Quel Bordel as a series is based on pictures that were sent to the artist. It depicts four depersonalized women showing themselves striking a premeditated pose. By teasing the spectator with this kind of suggestive close-ups, a brief moment of reflection intuitively arises that questions our own boundaries of intimate behavior.
The women are shown faceless with both hands grabbing or touching their breasts. We witness passion, lust, tenderness, but also aggression (or submission). The images ask us a number of questions about who we really are, how we want to be seen by others on a screen, and therefore the genuine nature of our physical and virtual identities.
It begs questions about how we want to be perceived by others and what the role of a medium in between actually consists of. As subjects, we only become human in and through the face of the Other, as the French philosopher Immanuel Levinas once aptly stated. Our human subjectivity, therefore, is precious and fragile. Because of our preoccupation with how others see us, we lack a big deal of self-awareness in the process without even realizing it.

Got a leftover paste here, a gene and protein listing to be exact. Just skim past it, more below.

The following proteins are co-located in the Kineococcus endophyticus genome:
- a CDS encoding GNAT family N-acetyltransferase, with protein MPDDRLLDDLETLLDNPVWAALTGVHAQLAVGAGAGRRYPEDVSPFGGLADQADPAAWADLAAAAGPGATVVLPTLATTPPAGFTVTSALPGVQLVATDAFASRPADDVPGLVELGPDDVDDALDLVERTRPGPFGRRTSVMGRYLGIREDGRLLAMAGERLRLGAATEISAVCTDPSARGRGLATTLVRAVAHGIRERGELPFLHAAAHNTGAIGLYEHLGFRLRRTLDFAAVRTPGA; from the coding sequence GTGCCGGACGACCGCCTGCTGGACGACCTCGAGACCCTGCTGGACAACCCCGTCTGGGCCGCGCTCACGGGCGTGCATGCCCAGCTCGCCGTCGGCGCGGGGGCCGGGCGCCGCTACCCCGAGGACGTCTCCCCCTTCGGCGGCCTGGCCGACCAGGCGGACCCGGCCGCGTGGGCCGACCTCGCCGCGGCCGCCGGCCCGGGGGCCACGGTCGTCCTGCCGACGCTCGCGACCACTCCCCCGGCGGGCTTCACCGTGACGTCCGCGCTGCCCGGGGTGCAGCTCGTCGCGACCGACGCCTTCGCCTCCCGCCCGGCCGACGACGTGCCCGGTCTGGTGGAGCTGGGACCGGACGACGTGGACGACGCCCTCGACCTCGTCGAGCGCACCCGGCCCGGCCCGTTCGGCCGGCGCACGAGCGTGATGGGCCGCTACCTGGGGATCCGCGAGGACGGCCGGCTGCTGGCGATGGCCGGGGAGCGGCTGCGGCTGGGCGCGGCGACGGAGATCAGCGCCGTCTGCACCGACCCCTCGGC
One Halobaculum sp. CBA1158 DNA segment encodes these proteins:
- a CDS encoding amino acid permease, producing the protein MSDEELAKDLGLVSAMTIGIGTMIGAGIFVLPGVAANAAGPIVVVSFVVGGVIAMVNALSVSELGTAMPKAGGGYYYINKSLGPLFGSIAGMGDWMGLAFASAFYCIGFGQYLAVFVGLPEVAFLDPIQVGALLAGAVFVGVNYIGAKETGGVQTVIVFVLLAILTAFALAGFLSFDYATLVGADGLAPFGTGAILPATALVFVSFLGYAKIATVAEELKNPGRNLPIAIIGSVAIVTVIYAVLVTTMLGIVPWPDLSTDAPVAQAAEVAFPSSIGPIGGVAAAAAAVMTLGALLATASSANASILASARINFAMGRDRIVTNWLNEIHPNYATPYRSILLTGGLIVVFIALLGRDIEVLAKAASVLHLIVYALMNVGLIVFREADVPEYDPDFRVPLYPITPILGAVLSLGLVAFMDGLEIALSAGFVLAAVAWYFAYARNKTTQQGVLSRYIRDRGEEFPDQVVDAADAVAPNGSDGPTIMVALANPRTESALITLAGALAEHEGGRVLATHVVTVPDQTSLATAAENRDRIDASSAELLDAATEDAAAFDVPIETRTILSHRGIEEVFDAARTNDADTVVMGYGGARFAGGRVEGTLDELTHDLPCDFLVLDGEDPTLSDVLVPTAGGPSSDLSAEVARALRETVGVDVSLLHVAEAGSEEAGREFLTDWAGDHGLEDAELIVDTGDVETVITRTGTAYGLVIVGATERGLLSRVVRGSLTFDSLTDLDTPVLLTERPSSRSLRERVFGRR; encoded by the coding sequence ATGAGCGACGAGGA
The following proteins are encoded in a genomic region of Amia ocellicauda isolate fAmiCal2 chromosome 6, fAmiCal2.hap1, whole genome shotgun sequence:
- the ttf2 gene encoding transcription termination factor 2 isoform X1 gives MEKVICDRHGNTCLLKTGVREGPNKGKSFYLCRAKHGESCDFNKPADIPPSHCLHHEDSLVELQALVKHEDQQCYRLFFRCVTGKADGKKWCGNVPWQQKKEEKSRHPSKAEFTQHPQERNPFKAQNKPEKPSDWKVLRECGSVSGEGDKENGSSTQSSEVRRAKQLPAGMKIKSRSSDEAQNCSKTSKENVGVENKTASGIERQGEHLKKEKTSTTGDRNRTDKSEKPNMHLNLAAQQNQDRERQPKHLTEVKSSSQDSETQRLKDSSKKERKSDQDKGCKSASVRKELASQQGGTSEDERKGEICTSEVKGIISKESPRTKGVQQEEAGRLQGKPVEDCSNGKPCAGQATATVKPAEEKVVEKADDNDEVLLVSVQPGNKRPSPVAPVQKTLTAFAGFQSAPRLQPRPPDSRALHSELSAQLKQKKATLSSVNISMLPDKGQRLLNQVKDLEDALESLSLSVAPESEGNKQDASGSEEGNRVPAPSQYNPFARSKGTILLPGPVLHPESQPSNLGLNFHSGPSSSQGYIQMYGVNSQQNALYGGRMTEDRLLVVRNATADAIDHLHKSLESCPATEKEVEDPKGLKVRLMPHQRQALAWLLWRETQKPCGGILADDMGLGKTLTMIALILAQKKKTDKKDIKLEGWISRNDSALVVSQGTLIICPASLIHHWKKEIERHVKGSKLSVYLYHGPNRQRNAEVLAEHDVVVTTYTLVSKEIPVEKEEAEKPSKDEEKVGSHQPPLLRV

At the same time, we can question our responsibility when making choices about what we show about ourselves and the world around us and what we want to see. The right to privacy is threatened when data is managed badly from an ethical point of view. But we sure do have a choice when it comes to consciously using the cameras and screens of our mobile devices that became an extension of ourselves almost overnight.
Text written by Koen Jules Van Damme - devrijepen.be